A great video that explains the relationship between Aperture, ISO and Shutter speed. Once you understand this relationship its much easier to dial in the look you want and get great photos! A little long winded but stay with it as it is very informative.
As nice description below
Ever since Vincent LaForet rocked the world with Reverie, the video and DSLR camera world has never been the same. Vincent picked up the Canon 5D MKII and made a quick film that showed everyone that the DSLR format was perfect for the indie film maker and hobbyists. It also proved that you no longer had to spend $10k-$20k for the cinematic quality and look.
The only problem was that even the 5D MKII was too much money for me to justify. The Canon T2i was the answer that guys like me were waiting for. The T2i was less than $1,000 and had many of the same attributes that the 5D possessed. Large sensor (not the same but still large compared to camcorders), good in low light, ability for great out of focus background and artistic bokeh. Although it was a shaved down version it was enough to satisfy at 1/3 of the 5D’s price. In fact, with regards to visual quality it was identical to the Canon 7D because it shared the same exact sensor. The 7D was and still is one of the most popular sports cameras on the planet.
The Canon T2i is now like an old friend. Its reliable, easy to use and still cranks out a great image. I have purchased a couple of new camcorders for convenience and easier operation but have not been able to decide on my next camera for an upgrade. I am not even sure I need one. I like the looks of the Black Magic Pocket Cinema Camera at $1,000 due to the raw capabilities and the built in ProRes codec but it seems a little bit of a step backwards with regards to general operation. The 5D MKIII is an option but $3,200 bucks is a lot of money. Recently the 70D has come on to the seen, although not as strong as the 5D with its image it does have an excellent auto focus system. So after much debate I end up going back to the T2i and remember what I have heard over and over by the Pros…”don’t worry about the tool, just go shoot something. The more time you spend getting into the gear the less time you have to make great movies and capture moments.” So, for now I stay with the T2i. Its reliable, capable and oh yeah…its paid for.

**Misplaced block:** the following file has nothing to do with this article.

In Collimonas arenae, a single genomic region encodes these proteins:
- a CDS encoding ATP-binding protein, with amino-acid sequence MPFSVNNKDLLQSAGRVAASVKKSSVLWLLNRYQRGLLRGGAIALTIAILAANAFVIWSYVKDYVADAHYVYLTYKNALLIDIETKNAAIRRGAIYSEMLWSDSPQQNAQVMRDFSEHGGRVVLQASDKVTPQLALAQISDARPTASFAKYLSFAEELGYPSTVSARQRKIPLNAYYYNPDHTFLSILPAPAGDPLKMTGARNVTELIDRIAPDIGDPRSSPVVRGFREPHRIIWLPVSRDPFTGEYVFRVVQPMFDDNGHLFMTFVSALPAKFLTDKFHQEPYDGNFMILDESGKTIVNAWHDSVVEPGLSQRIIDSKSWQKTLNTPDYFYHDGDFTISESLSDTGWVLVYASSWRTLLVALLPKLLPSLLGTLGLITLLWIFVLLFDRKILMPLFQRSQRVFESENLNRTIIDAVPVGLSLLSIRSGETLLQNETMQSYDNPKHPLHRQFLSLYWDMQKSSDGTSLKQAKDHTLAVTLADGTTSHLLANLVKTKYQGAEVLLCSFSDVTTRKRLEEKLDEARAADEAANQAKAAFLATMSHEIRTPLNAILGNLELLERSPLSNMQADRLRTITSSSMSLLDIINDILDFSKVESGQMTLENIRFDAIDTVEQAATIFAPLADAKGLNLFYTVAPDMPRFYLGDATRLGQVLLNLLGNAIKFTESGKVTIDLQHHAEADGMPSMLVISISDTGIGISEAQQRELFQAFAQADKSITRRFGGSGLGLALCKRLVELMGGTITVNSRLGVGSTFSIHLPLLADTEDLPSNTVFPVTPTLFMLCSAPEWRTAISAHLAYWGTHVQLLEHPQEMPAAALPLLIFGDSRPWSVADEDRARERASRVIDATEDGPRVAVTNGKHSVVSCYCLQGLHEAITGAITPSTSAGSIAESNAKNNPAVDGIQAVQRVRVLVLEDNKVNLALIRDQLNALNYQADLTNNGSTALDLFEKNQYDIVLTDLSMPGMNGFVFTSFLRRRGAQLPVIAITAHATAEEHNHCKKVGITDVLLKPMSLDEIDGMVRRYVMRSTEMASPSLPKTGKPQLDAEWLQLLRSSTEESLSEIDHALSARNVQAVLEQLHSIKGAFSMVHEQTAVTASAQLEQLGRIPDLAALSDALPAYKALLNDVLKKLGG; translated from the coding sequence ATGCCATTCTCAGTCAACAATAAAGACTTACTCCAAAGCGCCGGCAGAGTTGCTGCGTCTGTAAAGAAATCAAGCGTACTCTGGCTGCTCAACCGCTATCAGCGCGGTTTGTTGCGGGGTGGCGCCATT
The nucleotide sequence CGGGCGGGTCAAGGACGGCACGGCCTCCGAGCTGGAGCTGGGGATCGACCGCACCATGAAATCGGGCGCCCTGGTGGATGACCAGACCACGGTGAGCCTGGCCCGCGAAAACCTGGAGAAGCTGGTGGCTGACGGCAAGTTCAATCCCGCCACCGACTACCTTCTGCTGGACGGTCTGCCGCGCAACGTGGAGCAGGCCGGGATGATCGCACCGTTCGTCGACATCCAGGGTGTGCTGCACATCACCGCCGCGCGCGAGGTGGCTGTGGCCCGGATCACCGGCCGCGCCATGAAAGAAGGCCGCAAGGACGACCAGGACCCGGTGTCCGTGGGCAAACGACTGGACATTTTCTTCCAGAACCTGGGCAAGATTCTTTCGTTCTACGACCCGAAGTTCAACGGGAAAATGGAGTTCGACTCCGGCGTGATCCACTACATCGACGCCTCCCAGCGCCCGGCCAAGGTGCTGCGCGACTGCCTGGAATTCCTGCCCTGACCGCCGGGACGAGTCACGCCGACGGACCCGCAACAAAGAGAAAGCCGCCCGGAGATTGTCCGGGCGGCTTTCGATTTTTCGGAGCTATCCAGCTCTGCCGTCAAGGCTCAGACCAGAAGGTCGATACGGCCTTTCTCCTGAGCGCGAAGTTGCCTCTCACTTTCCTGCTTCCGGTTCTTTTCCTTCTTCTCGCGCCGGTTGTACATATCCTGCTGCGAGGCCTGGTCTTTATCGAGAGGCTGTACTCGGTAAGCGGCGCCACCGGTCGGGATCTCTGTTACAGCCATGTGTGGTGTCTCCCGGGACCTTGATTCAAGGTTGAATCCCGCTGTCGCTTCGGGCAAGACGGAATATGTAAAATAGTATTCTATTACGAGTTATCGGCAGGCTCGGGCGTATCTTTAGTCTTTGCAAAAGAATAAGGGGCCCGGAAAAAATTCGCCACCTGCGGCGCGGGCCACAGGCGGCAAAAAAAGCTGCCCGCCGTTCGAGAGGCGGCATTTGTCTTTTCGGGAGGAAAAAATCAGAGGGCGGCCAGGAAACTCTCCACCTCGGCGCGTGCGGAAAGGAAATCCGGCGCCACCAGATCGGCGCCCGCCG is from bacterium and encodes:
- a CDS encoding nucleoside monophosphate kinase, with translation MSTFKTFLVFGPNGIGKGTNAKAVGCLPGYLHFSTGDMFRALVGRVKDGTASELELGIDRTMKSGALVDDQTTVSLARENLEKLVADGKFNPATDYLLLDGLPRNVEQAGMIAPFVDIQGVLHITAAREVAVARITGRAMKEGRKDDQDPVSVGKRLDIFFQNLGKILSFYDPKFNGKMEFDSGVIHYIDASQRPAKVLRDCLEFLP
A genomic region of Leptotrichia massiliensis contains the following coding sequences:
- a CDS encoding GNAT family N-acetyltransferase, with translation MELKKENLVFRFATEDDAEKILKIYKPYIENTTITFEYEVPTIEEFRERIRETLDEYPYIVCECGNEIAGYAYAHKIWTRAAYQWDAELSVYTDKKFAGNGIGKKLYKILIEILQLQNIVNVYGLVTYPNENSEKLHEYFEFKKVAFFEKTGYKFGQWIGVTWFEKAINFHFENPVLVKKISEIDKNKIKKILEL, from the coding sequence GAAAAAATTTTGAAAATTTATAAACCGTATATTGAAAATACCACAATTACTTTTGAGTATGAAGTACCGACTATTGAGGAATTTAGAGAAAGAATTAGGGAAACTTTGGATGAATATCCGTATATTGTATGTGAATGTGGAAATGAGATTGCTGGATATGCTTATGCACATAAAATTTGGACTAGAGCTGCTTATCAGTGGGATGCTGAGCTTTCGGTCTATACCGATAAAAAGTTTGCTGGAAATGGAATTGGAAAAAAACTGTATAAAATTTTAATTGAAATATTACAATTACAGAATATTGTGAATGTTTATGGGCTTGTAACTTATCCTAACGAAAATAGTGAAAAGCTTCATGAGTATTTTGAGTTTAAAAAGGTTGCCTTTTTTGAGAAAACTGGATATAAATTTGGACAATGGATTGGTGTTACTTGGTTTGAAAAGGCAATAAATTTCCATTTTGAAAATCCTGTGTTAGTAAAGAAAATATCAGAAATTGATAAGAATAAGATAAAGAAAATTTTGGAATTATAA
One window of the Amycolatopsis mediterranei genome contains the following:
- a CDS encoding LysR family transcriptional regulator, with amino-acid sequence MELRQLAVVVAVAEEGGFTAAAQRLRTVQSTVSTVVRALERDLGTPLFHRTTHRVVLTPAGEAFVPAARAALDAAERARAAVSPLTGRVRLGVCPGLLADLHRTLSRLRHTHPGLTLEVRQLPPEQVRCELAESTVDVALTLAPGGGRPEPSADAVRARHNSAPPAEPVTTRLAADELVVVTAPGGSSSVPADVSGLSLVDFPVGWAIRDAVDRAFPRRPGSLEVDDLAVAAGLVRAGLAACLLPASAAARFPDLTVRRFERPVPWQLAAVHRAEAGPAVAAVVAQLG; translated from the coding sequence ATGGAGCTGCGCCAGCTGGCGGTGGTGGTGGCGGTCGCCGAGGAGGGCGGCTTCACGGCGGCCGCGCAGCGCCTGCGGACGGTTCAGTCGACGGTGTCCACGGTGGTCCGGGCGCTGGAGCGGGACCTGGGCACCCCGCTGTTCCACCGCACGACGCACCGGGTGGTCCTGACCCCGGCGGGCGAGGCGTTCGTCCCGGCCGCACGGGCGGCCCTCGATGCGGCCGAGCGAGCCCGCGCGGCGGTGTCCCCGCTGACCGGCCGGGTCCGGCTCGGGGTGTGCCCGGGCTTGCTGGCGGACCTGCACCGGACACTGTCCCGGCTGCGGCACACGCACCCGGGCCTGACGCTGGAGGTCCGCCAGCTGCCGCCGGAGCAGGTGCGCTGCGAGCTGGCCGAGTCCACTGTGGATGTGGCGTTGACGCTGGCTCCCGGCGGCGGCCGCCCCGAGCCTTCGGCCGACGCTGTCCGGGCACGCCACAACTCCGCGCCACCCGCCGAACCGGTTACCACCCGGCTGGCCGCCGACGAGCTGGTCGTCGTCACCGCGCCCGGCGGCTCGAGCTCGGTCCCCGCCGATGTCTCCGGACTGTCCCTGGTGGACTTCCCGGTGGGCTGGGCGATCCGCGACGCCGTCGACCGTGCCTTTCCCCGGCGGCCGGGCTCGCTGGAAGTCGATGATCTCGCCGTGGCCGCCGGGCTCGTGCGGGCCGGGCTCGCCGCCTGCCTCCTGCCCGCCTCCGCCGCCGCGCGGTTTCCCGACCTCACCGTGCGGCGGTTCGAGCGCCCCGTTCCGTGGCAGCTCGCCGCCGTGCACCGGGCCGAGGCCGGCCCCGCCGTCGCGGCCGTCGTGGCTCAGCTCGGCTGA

A great resource for learning tips and techniques for the T2i is Dave Dugdale’s site www.learningdslrvideo.com. This guy has logged his adventure from the day he unboxed his first T2i and years later still shares his moments of discovery with the world. I bet he didn’t expect to become such a hit with the pro-sumers and amateurs but he is a “go to” when you need a quick answer. He literally has hundreds of videos to help you along.
If you haven’t gotten into DSLR video and feel like trying something new…I would highly recommend a Canon DSLR as a first step. Whether its a used T2i or a new T3i, T4i, T5i, 60D, 70D…Ok, yes I’m being funny! There are endless choices but what I am trying demonstrate is no matter what choice you make they are all going to serve you well. Its important to just get recording! Happy Filming.